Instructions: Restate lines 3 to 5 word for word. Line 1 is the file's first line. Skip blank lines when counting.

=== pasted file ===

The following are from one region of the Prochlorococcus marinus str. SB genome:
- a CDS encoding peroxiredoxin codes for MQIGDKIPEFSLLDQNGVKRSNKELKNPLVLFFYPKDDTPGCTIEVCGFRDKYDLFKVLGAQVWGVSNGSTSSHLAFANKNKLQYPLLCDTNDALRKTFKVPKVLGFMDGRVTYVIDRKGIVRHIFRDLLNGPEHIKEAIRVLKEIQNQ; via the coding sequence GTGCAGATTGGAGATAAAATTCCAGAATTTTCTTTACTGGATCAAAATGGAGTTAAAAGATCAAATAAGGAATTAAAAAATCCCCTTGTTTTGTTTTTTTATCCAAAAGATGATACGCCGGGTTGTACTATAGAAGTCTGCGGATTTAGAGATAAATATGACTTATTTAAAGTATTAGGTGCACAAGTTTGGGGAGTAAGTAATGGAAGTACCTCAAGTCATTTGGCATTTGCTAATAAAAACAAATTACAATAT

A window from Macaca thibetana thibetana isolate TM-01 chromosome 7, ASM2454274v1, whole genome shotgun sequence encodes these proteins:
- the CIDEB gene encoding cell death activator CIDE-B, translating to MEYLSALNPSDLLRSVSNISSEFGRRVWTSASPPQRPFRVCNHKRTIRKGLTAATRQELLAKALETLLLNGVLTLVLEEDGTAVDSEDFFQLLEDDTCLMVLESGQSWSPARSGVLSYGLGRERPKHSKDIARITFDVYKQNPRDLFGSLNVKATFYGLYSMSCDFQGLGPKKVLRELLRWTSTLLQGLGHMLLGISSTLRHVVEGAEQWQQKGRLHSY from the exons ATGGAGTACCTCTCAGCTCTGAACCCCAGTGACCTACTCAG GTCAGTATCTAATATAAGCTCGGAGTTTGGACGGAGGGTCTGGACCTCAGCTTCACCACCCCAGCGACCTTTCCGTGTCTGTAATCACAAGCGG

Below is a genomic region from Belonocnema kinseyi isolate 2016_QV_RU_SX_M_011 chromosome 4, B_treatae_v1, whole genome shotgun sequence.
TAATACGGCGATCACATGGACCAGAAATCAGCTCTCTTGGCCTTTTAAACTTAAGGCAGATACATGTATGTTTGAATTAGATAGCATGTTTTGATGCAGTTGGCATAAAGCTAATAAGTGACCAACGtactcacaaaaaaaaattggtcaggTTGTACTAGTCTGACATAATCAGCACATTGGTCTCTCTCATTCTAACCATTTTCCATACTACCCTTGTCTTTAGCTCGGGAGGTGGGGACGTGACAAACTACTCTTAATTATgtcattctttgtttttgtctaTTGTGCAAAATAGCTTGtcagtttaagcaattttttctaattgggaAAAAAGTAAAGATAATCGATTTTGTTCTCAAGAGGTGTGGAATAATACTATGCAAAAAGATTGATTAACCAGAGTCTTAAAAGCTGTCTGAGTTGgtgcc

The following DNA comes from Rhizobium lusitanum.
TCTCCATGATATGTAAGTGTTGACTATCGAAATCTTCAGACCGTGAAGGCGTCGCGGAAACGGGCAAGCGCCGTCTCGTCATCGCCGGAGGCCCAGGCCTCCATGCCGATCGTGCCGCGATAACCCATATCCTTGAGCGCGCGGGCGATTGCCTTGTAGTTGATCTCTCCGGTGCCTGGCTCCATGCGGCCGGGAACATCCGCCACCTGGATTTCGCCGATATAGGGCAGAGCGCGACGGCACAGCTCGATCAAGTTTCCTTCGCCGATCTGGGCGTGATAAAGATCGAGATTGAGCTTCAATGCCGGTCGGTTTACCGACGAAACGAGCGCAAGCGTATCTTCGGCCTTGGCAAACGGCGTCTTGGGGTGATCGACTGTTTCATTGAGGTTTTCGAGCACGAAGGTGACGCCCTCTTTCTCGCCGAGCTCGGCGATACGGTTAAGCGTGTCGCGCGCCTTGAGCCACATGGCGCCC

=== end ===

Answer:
A window from Macaca thibetana thibetana isolate TM-01 chromosome 7, ASM2454274v1, whole genome shotgun sequence encodes these proteins:
- the CIDEB gene encoding cell death activator CIDE-B, translating to MEYLSALNPSDLLRSVSNISSEFGRRVWTSASPPQRPFRVCNHKRTIRKGLTAATRQELLAKALETLLLNGVLTLVLEEDGTAVDSEDFFQLLEDDTCLMVLESGQSWSPARSGVLSYGLGRERPKHSKDIARITFDVYKQNPRDLFGSLNVKATFYGLYSMSCDFQGLGPKKVLRELLRWTSTLLQGLGHMLLGISSTLRHVVEGAEQWQQKGRLHSY from the exons ATGGAGTACCTCTCAGCTCTGAACCCCAGTGACCTACTCAG GTCAGTATCTAATATAAGCTCGGAGTTTGGACGGAGGGTCTGGACCTCAGCTTCACCACCCCAGCGACCTTTCCGTGTCTGTAATCACAAGCGG

Below is a genomic region from Belonocnema kinseyi isolate 2016_QV_RU_SX_M_011 chromosome 4, B_treatae_v1, whole genome shotgun sequence.